Four of the players in Run Boy Run have since moved on to post-college careers, while Jen Sandoval is beginning her final semester and anticipates graduating in December.

Most of them grew up in musical families. The Sandovals grew up in Payson; their grandfather is bluegrass-festival-promoter Ben Sandoval. The Rollands were born in Mesa; their father, fiddler Pete Rolland, is from Tucson and played in the legendary bluegrass group Summerdog.

The Rollands and Sandovals were brought up on the music of Bill Monroe, the Carter family and Alison Krauss. And Run Boy Run continues to play a balance of original compositions, cover songs and traditional tunes attributed to the public domain, Matt Rolland says.

He acknowledges that Run Boy Run—like anyone who plays traditional or old-time music—is familiar with morbid topics and emotionally wrenching subject matter.

"We probably do too many murder ballads, but we do really like the dark and melancholy; there's something that meshes well with the swelling of the stringed instruments," Rolland says. "We've had some late-night discussions about this, and I think there's so much darkness in old-time music because it's part of an emotional catharsis that helps you overcome adversity in life."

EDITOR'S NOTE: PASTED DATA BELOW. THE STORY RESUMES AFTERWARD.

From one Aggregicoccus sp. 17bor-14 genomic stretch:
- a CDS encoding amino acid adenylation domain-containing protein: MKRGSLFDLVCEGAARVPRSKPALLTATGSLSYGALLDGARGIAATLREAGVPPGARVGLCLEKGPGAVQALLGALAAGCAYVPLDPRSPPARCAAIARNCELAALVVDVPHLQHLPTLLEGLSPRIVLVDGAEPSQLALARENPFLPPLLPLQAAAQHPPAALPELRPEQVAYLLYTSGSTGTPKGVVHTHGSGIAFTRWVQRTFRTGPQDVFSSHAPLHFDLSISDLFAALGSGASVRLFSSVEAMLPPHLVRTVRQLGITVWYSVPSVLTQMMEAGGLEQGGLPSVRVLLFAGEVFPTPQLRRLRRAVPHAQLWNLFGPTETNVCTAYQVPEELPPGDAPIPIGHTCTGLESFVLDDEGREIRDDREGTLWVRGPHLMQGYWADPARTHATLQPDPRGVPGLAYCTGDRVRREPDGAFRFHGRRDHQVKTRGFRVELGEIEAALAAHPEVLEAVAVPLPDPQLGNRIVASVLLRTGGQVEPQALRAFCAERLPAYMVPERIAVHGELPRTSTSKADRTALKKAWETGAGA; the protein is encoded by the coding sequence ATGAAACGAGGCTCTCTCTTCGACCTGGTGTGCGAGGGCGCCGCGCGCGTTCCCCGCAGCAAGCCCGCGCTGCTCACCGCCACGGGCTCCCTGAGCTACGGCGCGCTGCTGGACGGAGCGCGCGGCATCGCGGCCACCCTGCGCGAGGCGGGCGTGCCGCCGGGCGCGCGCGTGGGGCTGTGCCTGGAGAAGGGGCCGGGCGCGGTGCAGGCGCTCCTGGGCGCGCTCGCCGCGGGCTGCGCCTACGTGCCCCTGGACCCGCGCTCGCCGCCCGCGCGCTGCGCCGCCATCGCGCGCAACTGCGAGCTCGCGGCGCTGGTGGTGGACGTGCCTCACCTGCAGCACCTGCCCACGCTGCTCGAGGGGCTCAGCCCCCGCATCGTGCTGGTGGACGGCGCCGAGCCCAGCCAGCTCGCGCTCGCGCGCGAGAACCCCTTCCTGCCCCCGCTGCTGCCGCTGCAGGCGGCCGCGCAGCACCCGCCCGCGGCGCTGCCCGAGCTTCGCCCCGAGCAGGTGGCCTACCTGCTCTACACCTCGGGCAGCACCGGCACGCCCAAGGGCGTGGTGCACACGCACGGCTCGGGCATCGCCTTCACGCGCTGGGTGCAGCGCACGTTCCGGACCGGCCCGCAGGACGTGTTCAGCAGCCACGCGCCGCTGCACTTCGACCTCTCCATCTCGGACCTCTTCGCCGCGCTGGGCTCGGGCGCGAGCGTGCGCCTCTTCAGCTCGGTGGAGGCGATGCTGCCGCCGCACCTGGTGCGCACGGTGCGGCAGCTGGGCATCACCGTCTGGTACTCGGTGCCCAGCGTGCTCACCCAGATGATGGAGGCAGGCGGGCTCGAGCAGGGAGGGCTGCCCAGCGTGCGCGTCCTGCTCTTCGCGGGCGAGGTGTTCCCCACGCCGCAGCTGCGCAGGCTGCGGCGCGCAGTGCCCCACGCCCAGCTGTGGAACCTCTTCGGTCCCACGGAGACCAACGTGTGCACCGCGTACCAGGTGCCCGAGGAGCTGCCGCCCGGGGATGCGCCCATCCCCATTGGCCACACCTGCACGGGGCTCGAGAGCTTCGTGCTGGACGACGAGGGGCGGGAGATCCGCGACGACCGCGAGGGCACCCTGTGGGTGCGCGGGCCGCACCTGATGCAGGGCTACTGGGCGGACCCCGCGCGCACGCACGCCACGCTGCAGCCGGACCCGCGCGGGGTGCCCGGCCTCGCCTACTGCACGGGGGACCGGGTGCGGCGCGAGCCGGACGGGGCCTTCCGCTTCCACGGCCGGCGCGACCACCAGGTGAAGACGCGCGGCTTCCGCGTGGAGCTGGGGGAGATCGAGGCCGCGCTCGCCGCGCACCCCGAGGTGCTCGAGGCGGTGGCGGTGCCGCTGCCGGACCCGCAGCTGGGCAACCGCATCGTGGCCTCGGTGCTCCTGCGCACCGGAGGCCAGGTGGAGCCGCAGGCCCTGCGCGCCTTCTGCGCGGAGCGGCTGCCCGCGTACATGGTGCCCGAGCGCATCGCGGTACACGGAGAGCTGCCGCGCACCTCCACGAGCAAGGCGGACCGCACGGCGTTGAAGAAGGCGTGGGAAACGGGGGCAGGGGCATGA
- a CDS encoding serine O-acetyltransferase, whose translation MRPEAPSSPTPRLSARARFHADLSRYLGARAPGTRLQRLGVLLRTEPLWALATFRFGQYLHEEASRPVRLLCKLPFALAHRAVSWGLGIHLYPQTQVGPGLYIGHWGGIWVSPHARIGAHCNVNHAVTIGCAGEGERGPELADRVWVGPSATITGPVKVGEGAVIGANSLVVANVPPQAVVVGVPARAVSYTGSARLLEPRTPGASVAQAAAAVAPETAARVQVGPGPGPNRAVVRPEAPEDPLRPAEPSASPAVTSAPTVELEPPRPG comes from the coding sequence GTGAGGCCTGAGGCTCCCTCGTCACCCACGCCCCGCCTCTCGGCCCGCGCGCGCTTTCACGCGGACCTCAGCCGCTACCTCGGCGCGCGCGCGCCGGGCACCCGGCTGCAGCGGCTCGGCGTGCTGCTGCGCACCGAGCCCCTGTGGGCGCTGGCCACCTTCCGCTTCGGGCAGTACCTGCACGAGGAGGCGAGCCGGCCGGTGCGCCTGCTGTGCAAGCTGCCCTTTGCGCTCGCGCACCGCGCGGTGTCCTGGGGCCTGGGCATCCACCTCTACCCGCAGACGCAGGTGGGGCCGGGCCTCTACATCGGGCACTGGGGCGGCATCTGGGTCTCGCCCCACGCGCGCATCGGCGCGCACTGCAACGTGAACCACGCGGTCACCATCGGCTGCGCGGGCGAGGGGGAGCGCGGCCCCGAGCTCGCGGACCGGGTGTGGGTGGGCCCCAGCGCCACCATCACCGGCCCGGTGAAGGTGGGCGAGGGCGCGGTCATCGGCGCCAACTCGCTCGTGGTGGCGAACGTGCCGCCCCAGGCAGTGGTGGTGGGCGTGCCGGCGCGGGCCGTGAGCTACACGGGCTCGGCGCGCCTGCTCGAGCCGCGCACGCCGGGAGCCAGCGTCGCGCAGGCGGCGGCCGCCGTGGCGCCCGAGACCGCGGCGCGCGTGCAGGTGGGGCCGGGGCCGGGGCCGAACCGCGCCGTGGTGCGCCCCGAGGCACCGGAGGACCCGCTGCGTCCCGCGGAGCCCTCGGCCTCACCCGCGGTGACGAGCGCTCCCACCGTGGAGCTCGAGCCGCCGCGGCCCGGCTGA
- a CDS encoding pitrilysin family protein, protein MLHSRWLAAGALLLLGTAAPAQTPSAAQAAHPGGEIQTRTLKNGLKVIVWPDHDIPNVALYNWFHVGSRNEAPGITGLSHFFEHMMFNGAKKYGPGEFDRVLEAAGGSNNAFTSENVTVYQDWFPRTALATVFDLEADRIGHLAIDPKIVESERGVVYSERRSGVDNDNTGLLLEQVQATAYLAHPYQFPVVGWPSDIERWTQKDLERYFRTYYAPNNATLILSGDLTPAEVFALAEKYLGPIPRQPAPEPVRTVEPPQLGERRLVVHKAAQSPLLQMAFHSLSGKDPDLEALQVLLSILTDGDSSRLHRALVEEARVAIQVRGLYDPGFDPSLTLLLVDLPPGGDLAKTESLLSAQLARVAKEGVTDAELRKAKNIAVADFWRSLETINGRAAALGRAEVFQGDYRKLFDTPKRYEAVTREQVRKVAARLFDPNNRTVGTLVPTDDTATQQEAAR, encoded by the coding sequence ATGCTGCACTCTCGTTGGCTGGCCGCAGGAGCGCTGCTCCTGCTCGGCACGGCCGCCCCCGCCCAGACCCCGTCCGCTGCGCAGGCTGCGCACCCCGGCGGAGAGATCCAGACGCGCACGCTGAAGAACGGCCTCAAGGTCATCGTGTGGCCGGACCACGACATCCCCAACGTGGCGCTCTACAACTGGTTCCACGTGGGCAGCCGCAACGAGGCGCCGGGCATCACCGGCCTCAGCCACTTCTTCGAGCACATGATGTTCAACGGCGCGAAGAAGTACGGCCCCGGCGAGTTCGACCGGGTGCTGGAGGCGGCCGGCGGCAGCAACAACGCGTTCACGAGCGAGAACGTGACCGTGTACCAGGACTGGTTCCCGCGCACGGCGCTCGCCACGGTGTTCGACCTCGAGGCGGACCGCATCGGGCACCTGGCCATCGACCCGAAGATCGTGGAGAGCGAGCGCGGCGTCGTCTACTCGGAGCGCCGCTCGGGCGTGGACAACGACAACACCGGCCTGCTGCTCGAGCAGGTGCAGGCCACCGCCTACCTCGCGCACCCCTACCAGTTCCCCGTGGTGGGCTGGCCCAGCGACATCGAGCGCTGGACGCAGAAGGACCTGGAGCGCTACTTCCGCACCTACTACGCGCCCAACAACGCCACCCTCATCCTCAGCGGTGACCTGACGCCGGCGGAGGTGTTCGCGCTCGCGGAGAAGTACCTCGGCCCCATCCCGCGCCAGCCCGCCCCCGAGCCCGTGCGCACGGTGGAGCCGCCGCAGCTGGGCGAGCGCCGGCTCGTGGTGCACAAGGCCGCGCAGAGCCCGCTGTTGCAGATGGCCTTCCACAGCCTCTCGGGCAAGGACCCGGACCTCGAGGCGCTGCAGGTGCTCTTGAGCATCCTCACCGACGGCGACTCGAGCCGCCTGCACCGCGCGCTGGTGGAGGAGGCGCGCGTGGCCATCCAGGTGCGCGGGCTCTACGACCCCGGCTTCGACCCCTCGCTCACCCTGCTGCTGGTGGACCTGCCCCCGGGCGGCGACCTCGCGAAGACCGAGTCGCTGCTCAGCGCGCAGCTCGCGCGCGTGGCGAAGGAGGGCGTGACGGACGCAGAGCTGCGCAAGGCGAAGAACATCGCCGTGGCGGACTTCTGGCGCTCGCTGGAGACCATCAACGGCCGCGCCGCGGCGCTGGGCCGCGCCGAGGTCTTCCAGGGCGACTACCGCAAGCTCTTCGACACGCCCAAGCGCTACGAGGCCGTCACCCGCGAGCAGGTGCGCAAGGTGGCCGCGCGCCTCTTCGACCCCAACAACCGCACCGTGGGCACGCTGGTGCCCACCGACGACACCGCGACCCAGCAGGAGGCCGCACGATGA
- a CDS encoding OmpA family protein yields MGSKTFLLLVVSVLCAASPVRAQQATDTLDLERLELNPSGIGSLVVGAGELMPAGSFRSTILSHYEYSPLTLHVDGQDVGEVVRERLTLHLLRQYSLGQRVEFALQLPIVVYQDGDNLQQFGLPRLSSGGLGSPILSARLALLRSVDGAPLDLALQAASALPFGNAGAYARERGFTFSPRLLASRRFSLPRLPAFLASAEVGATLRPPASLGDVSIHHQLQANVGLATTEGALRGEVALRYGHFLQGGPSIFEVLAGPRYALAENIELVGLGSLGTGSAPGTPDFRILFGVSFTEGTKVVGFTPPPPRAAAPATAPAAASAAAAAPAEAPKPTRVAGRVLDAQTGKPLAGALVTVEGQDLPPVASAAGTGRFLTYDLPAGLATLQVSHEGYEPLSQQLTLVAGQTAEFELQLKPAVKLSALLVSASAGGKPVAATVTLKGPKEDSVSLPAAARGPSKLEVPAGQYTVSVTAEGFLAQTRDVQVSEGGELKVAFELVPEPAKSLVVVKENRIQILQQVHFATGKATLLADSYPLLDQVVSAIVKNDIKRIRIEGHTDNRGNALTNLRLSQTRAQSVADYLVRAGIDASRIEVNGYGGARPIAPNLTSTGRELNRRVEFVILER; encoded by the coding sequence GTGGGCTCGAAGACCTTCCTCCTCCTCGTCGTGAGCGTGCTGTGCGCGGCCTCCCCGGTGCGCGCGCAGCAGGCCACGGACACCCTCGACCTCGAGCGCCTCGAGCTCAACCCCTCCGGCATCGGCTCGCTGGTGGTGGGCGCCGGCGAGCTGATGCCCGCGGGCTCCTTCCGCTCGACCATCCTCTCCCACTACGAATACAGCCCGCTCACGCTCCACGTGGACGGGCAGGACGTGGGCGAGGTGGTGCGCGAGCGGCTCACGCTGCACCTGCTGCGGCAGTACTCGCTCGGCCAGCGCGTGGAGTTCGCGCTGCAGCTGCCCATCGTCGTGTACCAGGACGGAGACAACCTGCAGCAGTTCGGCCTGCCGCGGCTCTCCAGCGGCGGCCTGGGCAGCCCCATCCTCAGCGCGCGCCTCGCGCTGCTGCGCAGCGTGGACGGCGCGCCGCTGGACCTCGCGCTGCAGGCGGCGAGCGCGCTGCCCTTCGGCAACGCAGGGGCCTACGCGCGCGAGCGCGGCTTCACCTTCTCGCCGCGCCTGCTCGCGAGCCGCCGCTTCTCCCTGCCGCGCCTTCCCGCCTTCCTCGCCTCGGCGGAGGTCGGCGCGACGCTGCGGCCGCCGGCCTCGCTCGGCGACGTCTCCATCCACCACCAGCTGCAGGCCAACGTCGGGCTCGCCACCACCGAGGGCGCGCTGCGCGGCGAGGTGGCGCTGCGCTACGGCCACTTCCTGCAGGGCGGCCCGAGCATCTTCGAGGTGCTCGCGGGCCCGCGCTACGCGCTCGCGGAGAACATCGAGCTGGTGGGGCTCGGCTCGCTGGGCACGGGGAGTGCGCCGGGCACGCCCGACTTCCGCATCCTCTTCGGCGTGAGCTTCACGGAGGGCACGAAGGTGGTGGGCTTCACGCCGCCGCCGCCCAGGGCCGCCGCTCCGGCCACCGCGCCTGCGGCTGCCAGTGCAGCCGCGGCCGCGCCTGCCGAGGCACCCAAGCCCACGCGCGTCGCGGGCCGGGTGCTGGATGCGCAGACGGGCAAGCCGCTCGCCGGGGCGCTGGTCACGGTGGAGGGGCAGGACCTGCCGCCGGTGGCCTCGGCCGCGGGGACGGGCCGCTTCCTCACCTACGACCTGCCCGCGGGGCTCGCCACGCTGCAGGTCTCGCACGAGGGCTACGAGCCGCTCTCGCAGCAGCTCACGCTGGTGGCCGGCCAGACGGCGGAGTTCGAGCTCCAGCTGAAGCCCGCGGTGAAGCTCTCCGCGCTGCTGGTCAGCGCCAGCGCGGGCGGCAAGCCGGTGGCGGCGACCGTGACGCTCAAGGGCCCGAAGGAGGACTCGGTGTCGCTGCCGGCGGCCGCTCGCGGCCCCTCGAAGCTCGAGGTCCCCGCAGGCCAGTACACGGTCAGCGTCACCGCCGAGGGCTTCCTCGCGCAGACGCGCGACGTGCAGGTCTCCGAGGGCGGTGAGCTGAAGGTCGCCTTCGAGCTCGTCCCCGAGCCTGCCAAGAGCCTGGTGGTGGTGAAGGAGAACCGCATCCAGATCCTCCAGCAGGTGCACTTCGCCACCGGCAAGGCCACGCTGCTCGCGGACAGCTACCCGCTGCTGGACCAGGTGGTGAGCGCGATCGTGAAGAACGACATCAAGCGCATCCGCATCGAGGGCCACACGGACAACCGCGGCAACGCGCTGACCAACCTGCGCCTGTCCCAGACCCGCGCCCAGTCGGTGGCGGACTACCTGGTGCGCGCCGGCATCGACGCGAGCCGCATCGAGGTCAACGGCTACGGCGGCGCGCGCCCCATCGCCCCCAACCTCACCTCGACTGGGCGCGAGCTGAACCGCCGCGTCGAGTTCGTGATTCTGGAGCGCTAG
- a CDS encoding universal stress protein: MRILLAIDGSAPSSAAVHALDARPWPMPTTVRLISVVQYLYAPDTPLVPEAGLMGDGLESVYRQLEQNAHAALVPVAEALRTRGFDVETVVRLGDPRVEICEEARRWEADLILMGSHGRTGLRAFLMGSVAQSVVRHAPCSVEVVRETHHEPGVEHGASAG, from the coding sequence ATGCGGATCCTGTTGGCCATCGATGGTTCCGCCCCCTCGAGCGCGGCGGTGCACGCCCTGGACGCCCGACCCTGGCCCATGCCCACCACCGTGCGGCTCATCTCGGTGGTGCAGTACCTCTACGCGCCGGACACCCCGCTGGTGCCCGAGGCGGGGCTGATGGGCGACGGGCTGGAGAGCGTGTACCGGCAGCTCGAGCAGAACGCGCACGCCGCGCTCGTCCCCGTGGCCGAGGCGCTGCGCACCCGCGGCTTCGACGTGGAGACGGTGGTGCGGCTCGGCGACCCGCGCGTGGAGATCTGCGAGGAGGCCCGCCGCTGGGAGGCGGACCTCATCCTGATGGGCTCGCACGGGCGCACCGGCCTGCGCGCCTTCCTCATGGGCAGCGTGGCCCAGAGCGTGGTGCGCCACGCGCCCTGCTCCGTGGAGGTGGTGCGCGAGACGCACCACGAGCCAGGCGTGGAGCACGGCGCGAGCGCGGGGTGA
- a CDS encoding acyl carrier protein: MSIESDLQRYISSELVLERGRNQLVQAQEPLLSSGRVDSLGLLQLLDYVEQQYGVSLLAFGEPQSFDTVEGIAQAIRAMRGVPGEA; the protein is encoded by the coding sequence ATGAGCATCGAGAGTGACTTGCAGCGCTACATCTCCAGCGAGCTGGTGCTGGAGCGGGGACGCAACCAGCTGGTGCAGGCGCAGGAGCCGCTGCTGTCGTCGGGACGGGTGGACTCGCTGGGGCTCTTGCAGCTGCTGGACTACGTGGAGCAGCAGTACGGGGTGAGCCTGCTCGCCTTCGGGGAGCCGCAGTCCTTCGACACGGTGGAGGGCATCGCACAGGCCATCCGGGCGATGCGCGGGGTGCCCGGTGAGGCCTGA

Although the band frequents folk and bluegrass festivals in the region, Run Boy Run doesn't get to perform in Tucson as often as its members would like. A performance at the Tucson Folk Festival in May, however, brought the group considerable attention.

This fall will see the group play a few gigs in its hometown. There's a Friday, Sept. 7, gig at Plush with the Silver Thread Trio, as well as Melody Walker and Jacob Groopman. And the band will perform Oct. 20 as part of a new music series at Harlow Gardens nursery.

But first, Run Boy Run will join numerous other local acts on stage this Saturday, Aug. 25, at the Rialto Theatre. The band will be part of the KXCI Celebrates 1972 concert, a fundraiser for community radio station KXCI FM 91.3. The concept calls for each local artist to play a brief set, covering songs from a classic album released exactly 40 years ago.